Updated Oct. 16, 2021 12:00 pm ET
would like to retire in 15 years when he is 65. But he wants to make sure he doesn’t outlive his savings, and longevity runs in his family; he has many relatives in their 90s.
He also would like to set aside some college money for his son, age 12, and daughter, age 16.
Mr. Lynch works in social services at a psychiatric hospital, earning $60,000. His wife,
52, is a part-time waitress, earning $30,000 a year. The couple, who live in Lake Ozark, Mo., also receive $500 a month in child-care credits from the recent stimulus package.
Together, their two traditional IRAs contain $285,000. They have a combined $15,000 in two 401(k)s and each contributes 3% of their income, which their employers match. They have $15,000 in savings. In addition, Mr. Lynch has a small pension that will pay $325 a month when he turns 59½.
The couple still owe $160,000 on their house, which they say is valued at $385,000. They have a 30-year, fixed-rate mortgage at 3.75%. To have the mortgage paid off when Mr. Lynch retires at age 65, they are adding $300 a month to their required minimum of $1,100. They owe $11,000 on a car loan and pay $310 monthly on that. They have no other debt.
Other monthly expenses include: $1,200 for groceries and dining out; a $450 donation to church; $200 for utilities, water and sewer; $200 for gasoline; $210 for internet, phone and cable; and $700 for miscellaneous expenses. They pay $500 in car insurance every six months.
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Mr. Lynch pays $350 a month for health insurance for himself and the children through his employer’s plan. Mrs. Lynch has private insurance which costs $300 a month. It would cost $250 to add her to the family plan, but Mr. Lynch says her plan is better for her and worth the extra $50.
Advice from a pro
a Vanguard Group financial adviser based in Charlotte, N.C., recommends that the couple try to save between $15,000 and $17,000 annually. They saved about $9,000 last year.
Mr. Pilkington says they should go over their spending to find overlooked opportunities to save. When he subtracted their expenses and estimated taxes from their earnings, he found a gap of about $20,000 that didn’t include the child tax credit.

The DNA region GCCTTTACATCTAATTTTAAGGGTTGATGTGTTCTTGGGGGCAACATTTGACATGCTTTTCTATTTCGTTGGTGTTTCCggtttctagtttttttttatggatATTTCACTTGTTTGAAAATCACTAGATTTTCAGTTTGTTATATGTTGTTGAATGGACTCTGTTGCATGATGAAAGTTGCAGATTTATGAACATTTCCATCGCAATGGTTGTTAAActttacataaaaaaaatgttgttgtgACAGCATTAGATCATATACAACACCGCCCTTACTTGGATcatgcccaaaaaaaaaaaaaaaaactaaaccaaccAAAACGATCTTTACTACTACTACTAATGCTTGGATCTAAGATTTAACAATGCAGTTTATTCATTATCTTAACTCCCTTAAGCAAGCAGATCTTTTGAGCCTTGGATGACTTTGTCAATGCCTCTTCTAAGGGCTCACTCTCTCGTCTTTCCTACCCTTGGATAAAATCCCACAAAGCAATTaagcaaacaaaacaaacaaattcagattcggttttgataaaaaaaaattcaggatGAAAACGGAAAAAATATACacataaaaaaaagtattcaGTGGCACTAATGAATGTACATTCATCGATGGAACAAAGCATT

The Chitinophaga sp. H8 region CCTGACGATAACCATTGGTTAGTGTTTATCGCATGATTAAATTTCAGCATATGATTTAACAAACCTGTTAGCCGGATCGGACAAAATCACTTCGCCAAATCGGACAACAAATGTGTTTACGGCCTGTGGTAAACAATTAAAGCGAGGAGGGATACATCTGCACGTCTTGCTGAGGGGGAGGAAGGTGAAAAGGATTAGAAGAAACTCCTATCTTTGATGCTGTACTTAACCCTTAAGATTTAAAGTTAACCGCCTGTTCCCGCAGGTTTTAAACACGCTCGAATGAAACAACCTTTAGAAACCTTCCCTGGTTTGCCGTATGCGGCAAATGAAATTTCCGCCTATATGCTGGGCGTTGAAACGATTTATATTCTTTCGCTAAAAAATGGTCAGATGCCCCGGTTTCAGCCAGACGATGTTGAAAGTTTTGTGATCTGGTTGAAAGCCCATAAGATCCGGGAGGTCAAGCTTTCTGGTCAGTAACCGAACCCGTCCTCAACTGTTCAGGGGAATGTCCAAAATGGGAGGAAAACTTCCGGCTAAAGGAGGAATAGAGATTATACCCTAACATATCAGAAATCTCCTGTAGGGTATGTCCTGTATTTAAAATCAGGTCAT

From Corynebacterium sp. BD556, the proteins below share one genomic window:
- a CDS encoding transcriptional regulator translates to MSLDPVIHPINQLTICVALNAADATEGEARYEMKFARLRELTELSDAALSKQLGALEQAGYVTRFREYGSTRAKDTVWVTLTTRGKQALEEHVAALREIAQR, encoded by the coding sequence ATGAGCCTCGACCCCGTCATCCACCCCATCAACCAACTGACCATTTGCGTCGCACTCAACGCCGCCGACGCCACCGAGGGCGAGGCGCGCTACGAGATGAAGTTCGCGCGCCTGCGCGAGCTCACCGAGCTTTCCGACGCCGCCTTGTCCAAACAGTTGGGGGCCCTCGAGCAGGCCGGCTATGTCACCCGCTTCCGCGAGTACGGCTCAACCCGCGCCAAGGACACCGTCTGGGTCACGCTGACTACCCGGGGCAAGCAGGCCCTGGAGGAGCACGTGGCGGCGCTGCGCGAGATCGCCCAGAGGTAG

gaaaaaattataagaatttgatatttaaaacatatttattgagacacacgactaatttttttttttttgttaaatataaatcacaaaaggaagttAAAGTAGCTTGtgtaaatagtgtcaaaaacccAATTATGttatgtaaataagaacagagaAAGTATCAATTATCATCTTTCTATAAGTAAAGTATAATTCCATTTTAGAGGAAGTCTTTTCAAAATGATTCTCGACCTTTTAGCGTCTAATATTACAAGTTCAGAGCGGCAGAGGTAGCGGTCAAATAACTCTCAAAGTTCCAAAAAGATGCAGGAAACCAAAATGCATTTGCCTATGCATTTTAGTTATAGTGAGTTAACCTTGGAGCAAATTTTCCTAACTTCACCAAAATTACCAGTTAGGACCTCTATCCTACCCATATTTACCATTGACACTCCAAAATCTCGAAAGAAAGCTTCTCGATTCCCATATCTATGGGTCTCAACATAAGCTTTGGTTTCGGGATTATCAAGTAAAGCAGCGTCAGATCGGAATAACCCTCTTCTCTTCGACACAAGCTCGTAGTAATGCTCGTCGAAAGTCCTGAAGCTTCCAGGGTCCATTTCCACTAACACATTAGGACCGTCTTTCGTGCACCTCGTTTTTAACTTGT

He recommends both spouses open Roth IRAs and each try to contribute the maximum $7,000 a year. If they need to withdraw money for an emergency, their posttax contributions (not earnings) can be accessed tax-free before retirement. And during retirement, withdrawals are tax-free, which reduces their tax liability down the road.
Another way to save, says Mr. Pilkington, is to rethink the extra mortgage payments they make. The $3,600 a year they spend on extra payments can instead go into their retirement accounts. Over a 15- or even 30-year period, the amount they are likely to earn in index or mutual funds is more than the amount they will save on interest payments. The Roth could then help pay off the mortgage when they retire.
The Lynches also should shop for a 15- or 30-year mortgage with a lower rate than their current 3.75%. A lower rate can help them invest even more in their retirement accounts.
Saving for college is somewhat of a stumbling block, says Mr. Pilkington. He suggests the couple invest the $500 child tax credit in a 529 college-savings account, to avoid being entirely dependent on loans or financial aid to fund their children’s higher education. They should put in $300 monthly for the 16-year-old and $200 for the 12-year-old.
He agrees buying private health insurance for Mrs. Lynch makes sense when it’s better for her and costs about the same.
Lastly, because of the child tax credit, the couple might want to make sure they don’t need to adjust their withholding on their W-2 forms. Since the child tax credit is being paid up front, it could affect whether they get a refund or owe when they file income taxes.
Ms. Ward is a writer in Vermont. Email her at [email protected]
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